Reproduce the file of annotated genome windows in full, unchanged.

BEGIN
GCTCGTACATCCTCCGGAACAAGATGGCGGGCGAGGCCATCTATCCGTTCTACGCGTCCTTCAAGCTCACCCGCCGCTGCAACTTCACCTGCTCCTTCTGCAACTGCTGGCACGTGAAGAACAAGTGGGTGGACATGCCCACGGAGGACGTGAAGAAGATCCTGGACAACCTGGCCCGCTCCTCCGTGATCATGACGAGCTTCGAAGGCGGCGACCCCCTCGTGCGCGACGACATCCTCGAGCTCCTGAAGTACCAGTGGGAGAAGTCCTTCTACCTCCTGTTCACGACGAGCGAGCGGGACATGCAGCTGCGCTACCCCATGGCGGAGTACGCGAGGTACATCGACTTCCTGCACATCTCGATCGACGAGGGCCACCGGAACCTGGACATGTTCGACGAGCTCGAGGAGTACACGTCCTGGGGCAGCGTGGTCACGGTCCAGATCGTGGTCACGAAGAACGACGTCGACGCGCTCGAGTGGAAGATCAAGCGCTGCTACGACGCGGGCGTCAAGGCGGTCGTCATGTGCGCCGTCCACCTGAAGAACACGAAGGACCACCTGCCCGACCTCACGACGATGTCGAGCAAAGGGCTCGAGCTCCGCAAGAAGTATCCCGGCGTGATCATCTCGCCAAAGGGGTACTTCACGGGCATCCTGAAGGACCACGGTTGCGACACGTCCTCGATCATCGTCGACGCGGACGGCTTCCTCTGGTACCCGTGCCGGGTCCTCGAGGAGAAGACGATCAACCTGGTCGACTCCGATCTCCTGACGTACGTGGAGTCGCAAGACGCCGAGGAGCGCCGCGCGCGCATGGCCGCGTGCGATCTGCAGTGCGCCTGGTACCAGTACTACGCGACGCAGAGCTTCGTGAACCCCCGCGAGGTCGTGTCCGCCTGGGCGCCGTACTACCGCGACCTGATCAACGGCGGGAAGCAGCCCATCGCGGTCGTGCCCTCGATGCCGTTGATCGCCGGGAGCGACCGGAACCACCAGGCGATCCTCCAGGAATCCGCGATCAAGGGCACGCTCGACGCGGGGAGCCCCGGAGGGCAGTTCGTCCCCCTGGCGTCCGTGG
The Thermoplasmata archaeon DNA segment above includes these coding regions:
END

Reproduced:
GCTCGTACATCCTCCGGAACAAGATGGCGGGCGAGGCCATCTATCCGTTCTACGCGTCCTTCAAGCTCACCCGCCGCTGCAACTTCACCTGCTCCTTCTGCAACTGCTGGCACGTGAAGAACAAGTGGGTGGACATGCCCACGGAGGACGTGAAGAAGATCCTGGACAACCTGGCCCGCTCCTCCGTGATCATGACGAGCTTCGAAGGCGGCGACCCCCTCGTGCGCGACGACATCCTCGAGCTCCTGAAGTACCAGTGGGAGAAGTCCTTCTACCTCCTGTTCACGACGAGCGAGCGGGACATGCAGCTGCGCTACCCCATGGCGGAGTACGCGAGGTACATCGACTTCCTGCACATCTCGATCGACGAGGGCCACCGGAACCTGGACATGTTCGACGAGCTCGAGGAGTACACGTCCTGGGGCAGCGTGGTCACGGTCCAGATCGTGGTCACGAAGAACGACGTCGACGCGCTCGAGTGGAAGATCAAGCGCTGCTACGACGCGGGCGTCAAGGCGGTCGTCATGTGCGCCGTCCACCTGAAGAACACGAAGGACCACCTGCCCGACCTCACGACGATGTCGAGCAAAGGGCTCGAGCTCCGCAAGAAGTATCCCGGCGTGATCATCTCGCCAAAGGGGTACTTCACGGGCATCCTGAAGGACCACGGTTGCGACACGTCCTCGATCATCGTCGACGCGGACGGCTTCCTCTGGTACCCGTGCCGGGTCCTCGAGGAGAAGACGATCAACCTGGTCGACTCCGATCTCCTGACGTACGTGGAGTCGCAAGACGCCGAGGAGCGCCGCGCGCGCATGGCCGCGTGCGATCTGCAGTGCGCCTGGTACCAGTACTACGCGACGCAGAGCTTCGTGAACCCCCGCGAGGTCGTGTCCGCCTGGGCGCCGTACTACCGCGACCTGATCAACGGCGGGAAGCAGCCCATCGCGGTCGTGCCCTCGATGCCGTTGATCGCCGGGAGCGACCGGAACCACCAGGCGATCCTCCAGGAATCCGCGATCAAGGGCACGCTCGACGCGGGGAGCCCCGGAGGGCAGTTCGTCCCCCTGGCGTCCGTGG
The Thermoplasmata archaeon DNA segment above includes these coding regions: